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BRITLAND

UK Politics & Current Affairs Discussion Thread

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Svip

I thought the LibDems were the centrist party in the UK. Or am I missing something?

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Typhus

I thought the LibDems were the centrist party in the UK. Or am I missing something?

After their coalition with the Conservatives, the Lib-Dems have completely faded into irrelevance. The younger voters will never forgive them for the tuition fees, and they lack strong leadership. They've become a complete nonentity.

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sivispacem

Which is a shame, as there the only vaguely ideologically coherent party left in the mainstream British landscape. I do concede they're a toxic brand which is why a new centrist party might not be a bad idea. With Labour lurching to the left and the Tories to the right, and both now being firmly in the Eurosceptic camp, there's plenty of space for a new moderate offering.

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Typhus

Not that I believe any such conspiracy, but one has to wonder why the Russians would use such a poison if they had the address of their target. At that point, wouldn't it have been far more efficient to simply make them disappear in the middle of the night? They literally chose the messiest, stupidest option, that was most likely to lead back to their doorstep. It seems illogical to me.

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sivispacem

It's about sending a message- agonising, unpleasant death on any perceived enemy of the regime. Organophosphosphate nerve agents are much harder to trace than radioactive isotopes, do they learned their lesson, but also much less effective if there's emergency services available to give mechanical respiration.

 

I do wonder if there's some kind of secondary internal process around the FSB chemical agents laboratory, where they're using exotic agents that require additional research and development so they can avoid having their budget cut or something.

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Short Stay

Not that I believe any such conspiracy, but one has to wonder why the Russians would use such a poison if they had the address of their target. At that point, wouldn't it have been far more efficient to simply make them disappear in the middle of the night? They literally chose the messiest, stupidest option, that was most likely to lead back to their doorstep. It seems illogical to me.

 

Disappearing them in the night would be an effective way of creating a mysterious disappearance, with loads of conspiracy theories flying around. On the other hand poisoning them with a very exclusive agent, one which allows the poisoners to be long gone and at the same signals to other ex-spies and any other spies who may be thinking of turning that the Kremlin has a long memory and a long reach...

 

On a lighter note, a little skit...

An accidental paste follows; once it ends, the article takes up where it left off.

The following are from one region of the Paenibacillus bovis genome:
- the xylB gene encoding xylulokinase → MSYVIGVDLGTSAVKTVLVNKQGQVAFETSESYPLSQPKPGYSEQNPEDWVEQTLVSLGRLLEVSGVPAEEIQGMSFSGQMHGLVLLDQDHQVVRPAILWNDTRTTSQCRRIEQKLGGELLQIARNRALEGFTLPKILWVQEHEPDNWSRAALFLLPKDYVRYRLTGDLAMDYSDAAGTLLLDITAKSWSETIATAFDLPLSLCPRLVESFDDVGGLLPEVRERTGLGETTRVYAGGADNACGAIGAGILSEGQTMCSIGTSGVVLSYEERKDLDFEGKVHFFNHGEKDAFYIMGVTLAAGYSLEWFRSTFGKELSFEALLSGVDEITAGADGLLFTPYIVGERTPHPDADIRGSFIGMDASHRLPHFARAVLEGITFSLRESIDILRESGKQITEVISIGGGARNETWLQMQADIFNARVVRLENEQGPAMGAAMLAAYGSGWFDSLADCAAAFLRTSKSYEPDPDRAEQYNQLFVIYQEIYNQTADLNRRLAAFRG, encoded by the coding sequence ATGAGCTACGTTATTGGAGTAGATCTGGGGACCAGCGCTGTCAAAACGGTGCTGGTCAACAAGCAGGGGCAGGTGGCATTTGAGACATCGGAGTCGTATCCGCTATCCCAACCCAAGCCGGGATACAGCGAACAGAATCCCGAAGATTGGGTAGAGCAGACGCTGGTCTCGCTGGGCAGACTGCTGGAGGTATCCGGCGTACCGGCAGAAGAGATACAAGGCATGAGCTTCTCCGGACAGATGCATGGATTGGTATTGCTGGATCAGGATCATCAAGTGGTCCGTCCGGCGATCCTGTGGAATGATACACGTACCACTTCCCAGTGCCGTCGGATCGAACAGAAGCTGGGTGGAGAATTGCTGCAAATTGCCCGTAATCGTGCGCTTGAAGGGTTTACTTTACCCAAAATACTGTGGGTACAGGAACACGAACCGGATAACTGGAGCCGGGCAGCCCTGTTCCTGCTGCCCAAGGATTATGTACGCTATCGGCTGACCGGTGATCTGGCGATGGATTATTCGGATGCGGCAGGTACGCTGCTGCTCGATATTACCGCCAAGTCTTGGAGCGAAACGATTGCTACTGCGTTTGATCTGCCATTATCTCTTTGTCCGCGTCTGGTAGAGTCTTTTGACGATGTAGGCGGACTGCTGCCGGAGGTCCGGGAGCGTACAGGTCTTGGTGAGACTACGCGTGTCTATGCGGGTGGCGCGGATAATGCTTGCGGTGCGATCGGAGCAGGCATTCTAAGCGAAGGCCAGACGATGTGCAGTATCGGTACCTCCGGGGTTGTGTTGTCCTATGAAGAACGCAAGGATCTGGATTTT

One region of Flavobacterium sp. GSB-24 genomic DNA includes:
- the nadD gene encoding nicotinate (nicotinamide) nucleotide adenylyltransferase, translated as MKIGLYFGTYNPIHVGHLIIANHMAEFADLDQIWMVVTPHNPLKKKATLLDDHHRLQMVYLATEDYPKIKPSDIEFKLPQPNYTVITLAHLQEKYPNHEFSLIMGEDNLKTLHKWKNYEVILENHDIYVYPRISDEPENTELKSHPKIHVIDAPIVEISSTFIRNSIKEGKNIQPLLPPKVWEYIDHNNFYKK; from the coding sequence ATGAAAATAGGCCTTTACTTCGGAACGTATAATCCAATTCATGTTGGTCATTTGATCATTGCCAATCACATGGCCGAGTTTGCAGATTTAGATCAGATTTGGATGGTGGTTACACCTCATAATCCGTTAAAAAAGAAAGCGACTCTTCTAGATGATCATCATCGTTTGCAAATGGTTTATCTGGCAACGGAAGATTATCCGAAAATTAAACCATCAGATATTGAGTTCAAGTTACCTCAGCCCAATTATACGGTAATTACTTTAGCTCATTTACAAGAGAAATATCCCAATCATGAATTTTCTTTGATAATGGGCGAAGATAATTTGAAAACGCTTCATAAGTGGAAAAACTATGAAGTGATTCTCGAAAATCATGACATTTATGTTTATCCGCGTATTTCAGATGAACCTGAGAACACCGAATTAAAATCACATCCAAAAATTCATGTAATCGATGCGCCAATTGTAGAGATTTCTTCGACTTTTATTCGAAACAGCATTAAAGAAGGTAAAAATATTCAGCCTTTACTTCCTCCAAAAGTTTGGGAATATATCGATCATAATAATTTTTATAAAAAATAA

The scene: A dim hospital room. The blinds are drawn. A young woman lies on the bed, dark circles under her eyes. She appears to be asleep, her breathing is shallow and laboured. Another young woman enters breezily, bearing an oversized bunch of flowers.
Visitor: Greetings, greetings, from the Motherland.
Patient: (weakly) Who, who is it?
Visitor: Your cousin. I bring you greetings from the Motherland.
Patient: You don't look like any cousin I remember.
Visitor: We are all cousins in the Motherland. Are you well?
Patient: Well? I am lucky to be alive...
Visitor: Lucky indeed. Everyone in the Motherland wishes you well and hopes for a speedy recovery. Putin also sends his regards.
Patient: Is that what he sends?
Visitor: Look, I have brought you flowers, smell them.
Patient: They are lovely. There is a vase over there, put them in it.
Visitor: I will cousin, but first I want you to breathe in their scent (she thrusts the flowers under the patient's nose.)
Patient: I smell the flowers but there is another scent, something I have smelt recently.
Visitor: Can you guess what it is?
Patient: I'm not sure, is it Soman?
Visitor: No.
Patient: Tabun?
Visitor: Nope.
Patient: Sarin?
Visitor: No! Those are not scents of the Motherland. Sniff again.
Patient: Is it VX?
Visitor: Don't be silly, VX is a British scent. Why would I bring you that? VX is almost as bad as their food, and that is saying something!
Patient: (she takes another sniff) Is it new? New, Nova, Nov...(Her eyes begin to glaze over.)
Visitor: I have to go. I have a plane to catch. But before I go could you recommend a good London estate agent? And a bank, one that doesn't ask to many too many questions...

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Typhus

What do you all make of this Windrush debacle? In truth, I am not so shocked. After all, wasn't it Theresa May who was responsible for those awful "Go home" mobile billboards? I am at least heartened to see a media backlash, and government backpedaling. But it cannot stop those in power from holding the opinion that it is correct to treat people in such a way. Still, from today's developments, it seems these poor people will be compensated for what they have suffered:

https://www.theguardian.com/politics/blog/live/2018/apr/23/brexit-no-10-rejects-claims-customs-union-vote-to-be-made-a-confidence-issue-politics-live

 

I would like to live in a country where I could vote for any political party with a clean conscience. But when it comes to the Tories, even when they seem centrist and moderate, there's this underlying elitism and bigotry. It's a generational issue within the party, and it would take years upon years of effort correcting this before I ever felt I could give them my vote.